(HealthDay News) — Researchers have identified 4 red-flag signs and symptoms associated with an elevated risk of early-onset colorectal cancer (CRC). They reported their findings in the Journal of the National Cancer Institute.

The researchers evaluated 5075 early-onset CRC cases among US commercial insurance beneficiaries with 2 or more years of continuous enrollment (2006 to 2015) to identify red-flag signs and symptoms of early-onset CRC between 3 months to 2 years before the index date. These 5075 cases were matched to 22,378 control individuals.

The researchers found that 4 red-flag signs and symptoms — abdominal pain, rectal bleeding, diarrhea, and iron deficiency anemia — were associated with an increased risk of early-onset CRC. The odds ratio (OR) was 1.34 for abdominal pain, 1.43 for diarrhea, 2.07 for iron deficiency anemia, and 5.13 for rectal bleeding.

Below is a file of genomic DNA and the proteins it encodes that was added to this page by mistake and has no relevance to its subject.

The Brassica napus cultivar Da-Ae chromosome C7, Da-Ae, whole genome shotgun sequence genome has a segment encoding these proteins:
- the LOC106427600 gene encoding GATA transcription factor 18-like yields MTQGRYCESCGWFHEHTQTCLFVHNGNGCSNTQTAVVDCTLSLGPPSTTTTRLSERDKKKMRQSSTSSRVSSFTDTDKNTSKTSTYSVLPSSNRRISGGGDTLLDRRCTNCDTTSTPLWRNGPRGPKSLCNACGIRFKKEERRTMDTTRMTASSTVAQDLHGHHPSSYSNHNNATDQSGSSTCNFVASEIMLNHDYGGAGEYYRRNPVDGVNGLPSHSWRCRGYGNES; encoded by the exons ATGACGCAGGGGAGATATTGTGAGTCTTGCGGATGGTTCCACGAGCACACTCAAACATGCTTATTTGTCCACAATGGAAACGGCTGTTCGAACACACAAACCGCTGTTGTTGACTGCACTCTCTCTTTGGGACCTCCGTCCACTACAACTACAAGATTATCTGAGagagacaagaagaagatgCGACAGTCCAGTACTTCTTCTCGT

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The risk of early-onset CRC increased with increasing signs and symptoms. The OR was 1.94 for 1 symptom, 3.59 for 2 symptoms, and 6.52 for 3 or more symptoms. Even stronger associations were seen for younger ages and rectal cancer.

Roughly 1 in 5 CRC cases (19.3%) had their first sign/symptom occur between 3 months and 2 years before diagnosis (median diagnostic interval, 8.7 months), whereas 49.3% had the first sign/symptom within 3 months of diagnosis (median diagnostic interval, 0.53 months).

“Although validations are warranted, these findings indicate the potential utility of leveraging red-flag signs and symptoms to improve the early detection of early-onset CRC,” the researchers wrote.

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